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The Secret to Retiring Filthy Rich

There’s only one way to achieve true financial independence

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Many hucksters claim to offer a shortcut to wealth. They promise to increase your investment returns to some dazzling level: 100% a year, 50% next week. The problem is that neither they, nor anyone else, can achieve those results over a sustained period. Anyone who tries to build wealth by dreaming of spectacular returns year after year is likely to end up in the poorhouse.

I recommend a totally different approach. Amass your fortune the time-tested, old-fashioned way. By all means, strive for the best profits you can earn, without taking excessive risk. But recognize that the decision to grow wealthy rests with you and your personal lifestyle.

The Time-Tested Path to Wealth

If you want true financial independence, without a money worry in the world, you must learn the habits of a champion saver. My wife Enid and I got into the groove more than 35 years ago, when we were first married. We were living on one income (hers) while I was studying law at the University of Virginia. Enid took home about $130 a week as a legal secretary.

Yet, in spite of our low income as a student family, we squirreled away cash every week in the bank. I opened a brokerage account and started trading stocks. By the end of our second full year of marriage, we already had interest, dividends and capital gains running at nearly 15% of our wage income. The process fed on itself, so that in recent years these investment items have occasionally surpassed 30% of my work earnings.

Saving, then, is — for most people, other than the Bill Gateses of the world — the key to achieving a substantial net worth. Let’s assume you start with $25,000 of investments at age 40. You’re earning $80,000 a year, and you can count on a 3% pay raise each year. If you save 20% of your salary (not impossible, I’ve done it for years) and invest your money at a moderate 8% annual return, your $25,000 nest egg will grow to $324,554 in just 10 years — an increase of almost 1,200%!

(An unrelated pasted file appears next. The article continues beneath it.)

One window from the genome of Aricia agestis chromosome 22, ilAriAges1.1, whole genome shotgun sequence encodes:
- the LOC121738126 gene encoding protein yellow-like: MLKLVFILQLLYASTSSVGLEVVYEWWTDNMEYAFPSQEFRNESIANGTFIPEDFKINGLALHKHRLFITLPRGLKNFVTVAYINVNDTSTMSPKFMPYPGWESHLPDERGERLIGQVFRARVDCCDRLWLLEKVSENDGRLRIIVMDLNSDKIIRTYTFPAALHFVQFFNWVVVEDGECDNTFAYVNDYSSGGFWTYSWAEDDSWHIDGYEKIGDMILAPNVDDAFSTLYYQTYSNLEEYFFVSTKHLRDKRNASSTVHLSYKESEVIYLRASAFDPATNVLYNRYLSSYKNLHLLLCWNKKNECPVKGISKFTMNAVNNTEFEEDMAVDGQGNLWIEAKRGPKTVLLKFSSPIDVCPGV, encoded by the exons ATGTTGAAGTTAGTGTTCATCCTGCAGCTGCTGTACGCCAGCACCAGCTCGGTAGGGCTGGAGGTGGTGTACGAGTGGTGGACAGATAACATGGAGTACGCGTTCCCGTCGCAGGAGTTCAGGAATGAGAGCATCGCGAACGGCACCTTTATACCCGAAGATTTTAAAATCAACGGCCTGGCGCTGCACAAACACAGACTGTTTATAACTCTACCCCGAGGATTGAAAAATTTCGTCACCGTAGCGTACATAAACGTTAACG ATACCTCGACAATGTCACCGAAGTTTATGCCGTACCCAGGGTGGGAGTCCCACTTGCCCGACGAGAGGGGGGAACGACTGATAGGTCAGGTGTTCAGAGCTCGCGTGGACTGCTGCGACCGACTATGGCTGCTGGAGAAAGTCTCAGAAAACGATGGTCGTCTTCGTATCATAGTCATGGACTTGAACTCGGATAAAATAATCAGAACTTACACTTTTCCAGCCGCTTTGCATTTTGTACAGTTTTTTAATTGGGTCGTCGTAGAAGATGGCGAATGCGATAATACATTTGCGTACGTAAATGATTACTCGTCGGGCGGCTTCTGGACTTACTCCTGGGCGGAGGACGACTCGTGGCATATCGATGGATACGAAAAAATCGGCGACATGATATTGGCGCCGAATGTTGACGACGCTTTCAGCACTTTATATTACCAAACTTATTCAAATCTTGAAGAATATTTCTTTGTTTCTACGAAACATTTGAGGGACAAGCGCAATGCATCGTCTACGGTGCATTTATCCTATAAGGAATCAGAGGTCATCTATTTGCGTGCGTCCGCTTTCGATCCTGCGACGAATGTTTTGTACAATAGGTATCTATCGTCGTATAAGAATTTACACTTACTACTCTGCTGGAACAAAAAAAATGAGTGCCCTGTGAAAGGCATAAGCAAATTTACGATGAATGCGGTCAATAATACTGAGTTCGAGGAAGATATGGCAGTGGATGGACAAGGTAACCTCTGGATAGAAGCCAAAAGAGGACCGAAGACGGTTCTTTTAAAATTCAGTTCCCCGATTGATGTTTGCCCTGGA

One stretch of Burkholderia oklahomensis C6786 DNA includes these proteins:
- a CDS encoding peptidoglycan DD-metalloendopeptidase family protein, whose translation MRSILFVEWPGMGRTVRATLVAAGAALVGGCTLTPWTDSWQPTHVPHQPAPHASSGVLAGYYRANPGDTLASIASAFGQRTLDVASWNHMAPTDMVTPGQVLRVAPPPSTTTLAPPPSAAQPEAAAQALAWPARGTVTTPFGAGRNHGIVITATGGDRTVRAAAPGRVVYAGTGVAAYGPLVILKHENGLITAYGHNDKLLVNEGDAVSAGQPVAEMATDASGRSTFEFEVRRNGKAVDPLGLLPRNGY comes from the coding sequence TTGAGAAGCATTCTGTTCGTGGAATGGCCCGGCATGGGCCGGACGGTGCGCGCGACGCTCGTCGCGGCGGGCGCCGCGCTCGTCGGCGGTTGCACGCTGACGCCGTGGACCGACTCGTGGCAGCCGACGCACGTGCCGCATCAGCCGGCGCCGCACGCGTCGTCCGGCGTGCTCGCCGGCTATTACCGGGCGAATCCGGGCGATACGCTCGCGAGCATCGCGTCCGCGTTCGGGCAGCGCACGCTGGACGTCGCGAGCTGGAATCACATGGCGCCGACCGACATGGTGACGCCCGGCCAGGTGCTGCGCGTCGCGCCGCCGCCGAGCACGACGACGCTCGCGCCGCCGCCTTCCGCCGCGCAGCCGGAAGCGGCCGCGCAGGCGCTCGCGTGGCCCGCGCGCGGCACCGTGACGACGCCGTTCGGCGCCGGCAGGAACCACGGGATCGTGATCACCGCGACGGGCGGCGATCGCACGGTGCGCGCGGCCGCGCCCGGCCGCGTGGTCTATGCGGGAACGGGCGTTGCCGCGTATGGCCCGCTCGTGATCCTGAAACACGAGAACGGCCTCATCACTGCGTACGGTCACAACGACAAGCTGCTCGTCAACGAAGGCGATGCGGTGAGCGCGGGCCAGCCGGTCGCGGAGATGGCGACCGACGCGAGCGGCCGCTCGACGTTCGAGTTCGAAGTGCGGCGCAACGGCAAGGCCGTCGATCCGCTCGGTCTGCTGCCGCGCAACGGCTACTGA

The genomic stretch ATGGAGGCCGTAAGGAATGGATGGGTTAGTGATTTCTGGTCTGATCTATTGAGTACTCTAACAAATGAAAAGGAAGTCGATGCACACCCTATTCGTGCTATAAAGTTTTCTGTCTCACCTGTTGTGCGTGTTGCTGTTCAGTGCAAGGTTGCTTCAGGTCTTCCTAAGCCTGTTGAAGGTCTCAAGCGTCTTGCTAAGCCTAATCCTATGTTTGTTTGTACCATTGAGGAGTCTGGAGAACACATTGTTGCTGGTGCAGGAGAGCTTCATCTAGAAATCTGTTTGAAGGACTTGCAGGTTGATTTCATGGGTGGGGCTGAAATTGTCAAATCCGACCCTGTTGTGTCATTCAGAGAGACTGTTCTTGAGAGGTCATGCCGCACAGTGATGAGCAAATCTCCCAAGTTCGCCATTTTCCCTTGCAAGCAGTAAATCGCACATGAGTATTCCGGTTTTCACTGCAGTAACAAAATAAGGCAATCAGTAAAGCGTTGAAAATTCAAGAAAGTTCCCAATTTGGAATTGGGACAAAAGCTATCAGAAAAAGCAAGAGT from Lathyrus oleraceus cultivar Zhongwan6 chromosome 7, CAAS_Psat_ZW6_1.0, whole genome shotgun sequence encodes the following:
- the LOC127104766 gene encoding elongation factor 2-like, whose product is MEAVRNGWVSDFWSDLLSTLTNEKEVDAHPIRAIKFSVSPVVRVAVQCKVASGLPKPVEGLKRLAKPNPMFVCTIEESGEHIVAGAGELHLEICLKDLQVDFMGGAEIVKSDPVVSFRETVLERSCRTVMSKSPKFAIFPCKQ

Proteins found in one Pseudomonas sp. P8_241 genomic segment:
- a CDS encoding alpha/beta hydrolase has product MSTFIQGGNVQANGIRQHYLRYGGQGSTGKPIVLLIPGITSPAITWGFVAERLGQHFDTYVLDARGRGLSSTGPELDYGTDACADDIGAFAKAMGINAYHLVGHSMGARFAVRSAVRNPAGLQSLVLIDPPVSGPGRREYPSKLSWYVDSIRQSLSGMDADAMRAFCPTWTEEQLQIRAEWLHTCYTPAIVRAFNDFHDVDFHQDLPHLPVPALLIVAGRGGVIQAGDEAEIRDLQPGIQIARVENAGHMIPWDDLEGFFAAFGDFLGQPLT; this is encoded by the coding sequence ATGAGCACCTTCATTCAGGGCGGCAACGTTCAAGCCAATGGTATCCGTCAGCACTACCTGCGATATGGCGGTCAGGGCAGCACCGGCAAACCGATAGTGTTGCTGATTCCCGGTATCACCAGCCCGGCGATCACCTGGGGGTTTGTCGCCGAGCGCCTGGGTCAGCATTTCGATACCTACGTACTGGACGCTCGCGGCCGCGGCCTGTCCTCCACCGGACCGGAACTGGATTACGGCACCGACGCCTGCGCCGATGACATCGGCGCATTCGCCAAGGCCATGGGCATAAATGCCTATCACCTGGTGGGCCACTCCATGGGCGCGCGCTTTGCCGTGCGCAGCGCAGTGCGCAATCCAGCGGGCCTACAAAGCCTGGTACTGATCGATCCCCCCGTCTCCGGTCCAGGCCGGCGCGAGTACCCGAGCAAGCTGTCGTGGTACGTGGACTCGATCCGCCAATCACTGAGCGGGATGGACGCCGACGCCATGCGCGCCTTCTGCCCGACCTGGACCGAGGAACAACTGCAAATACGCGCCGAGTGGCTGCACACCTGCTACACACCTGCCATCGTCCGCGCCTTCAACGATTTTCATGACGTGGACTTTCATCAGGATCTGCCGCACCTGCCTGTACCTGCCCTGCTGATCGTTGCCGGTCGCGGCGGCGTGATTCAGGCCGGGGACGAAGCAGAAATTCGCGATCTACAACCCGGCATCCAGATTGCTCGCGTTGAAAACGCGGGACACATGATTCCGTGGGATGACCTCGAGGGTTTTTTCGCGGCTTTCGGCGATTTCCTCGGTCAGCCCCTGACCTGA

Please note: I’m not saying that $25,000, left alone at 8%, will grow to $324,000 in 10 years. (The original $25,000 stake will only increase to $53,973.) You must keep adding to the kitty, through savings, if you want to enjoy the miracle of compounding. As Ben Franklin said, “Money makes money, and the money money makes, makes more money.” By adding to the account at regular intervals, you enlarge your investment base. As a result, the dollar amount of your wealth will grow much faster in later years than it would if you simply sat on your original $25,000 stake. This is true even though the percentage growth rate in your portfolio (which we’re assuming to be 8%) never changes.

What’s the practical impact of the advice I’m giving you here? Let’s bring the point home with an example. If you simply left your original $25,000 account undisturbed, the annual growth in year #11 would only amount to $4,317 — hardly enough to buy an older used car at today’s prices. By contrast, if you followed my advice, you could stop contributing to the account at the end of year #10 and buy yourself a nice new American car with the next year’s earnings for $25,964.

Incidentally, stepping up your savings is also the secret to retiring earlier (if that’s your goal). Let’s say you’re 40 years of age, again earning $80,000 a year, and you figure you’ll need $20,000 a year of investment income (over and above the pension you may get from your employer) to retire comfortably. We’ll assume three things:

  1. You start with no investments
  2. You collect a 3% pay raise each year
  3. Your portfolio earns 8% annually

If you save only 5% of your earnings, you’ll reach $20,000 of annual income by the time you turn 61. But now let’s say you decide to speed up the process. You’re determined to get out the door sooner, so you boost your savings rate to 11%. You’ll achieve the $20,000 in annual income by age 54 — seven years faster. In fact, if you really want to be a champion, you can push your savings rate to 20% and retire at 50.

As you can see, your retirement date is really up to you. How strongly do you feel about having more leisure time to do the things you’ve always wanted to do? If the goal is an important one for you, let me assure you: It’s within your reach. All you have to do is save.

5 Tips for Navigating the “New Normal”

I don’t have to tell you the economic and financial world has changed. Radically. I don’t even have to remind you that the changes are probably going to be with us for a long time. Truth be told, though, many of us are still in the early stages of adapting to a climate of slower growth, tighter budgets and fragile investment markets.

I’m adjusting, myself. As part of the process, I thought I would share with you a few principles I’ve drawn up to help pilot my ship safely through the financial rocks and shoals of what people everywhere are calling the “New Normal.”

NEXT: 5 Tips >>

Article printed from InvestorPlace Media,

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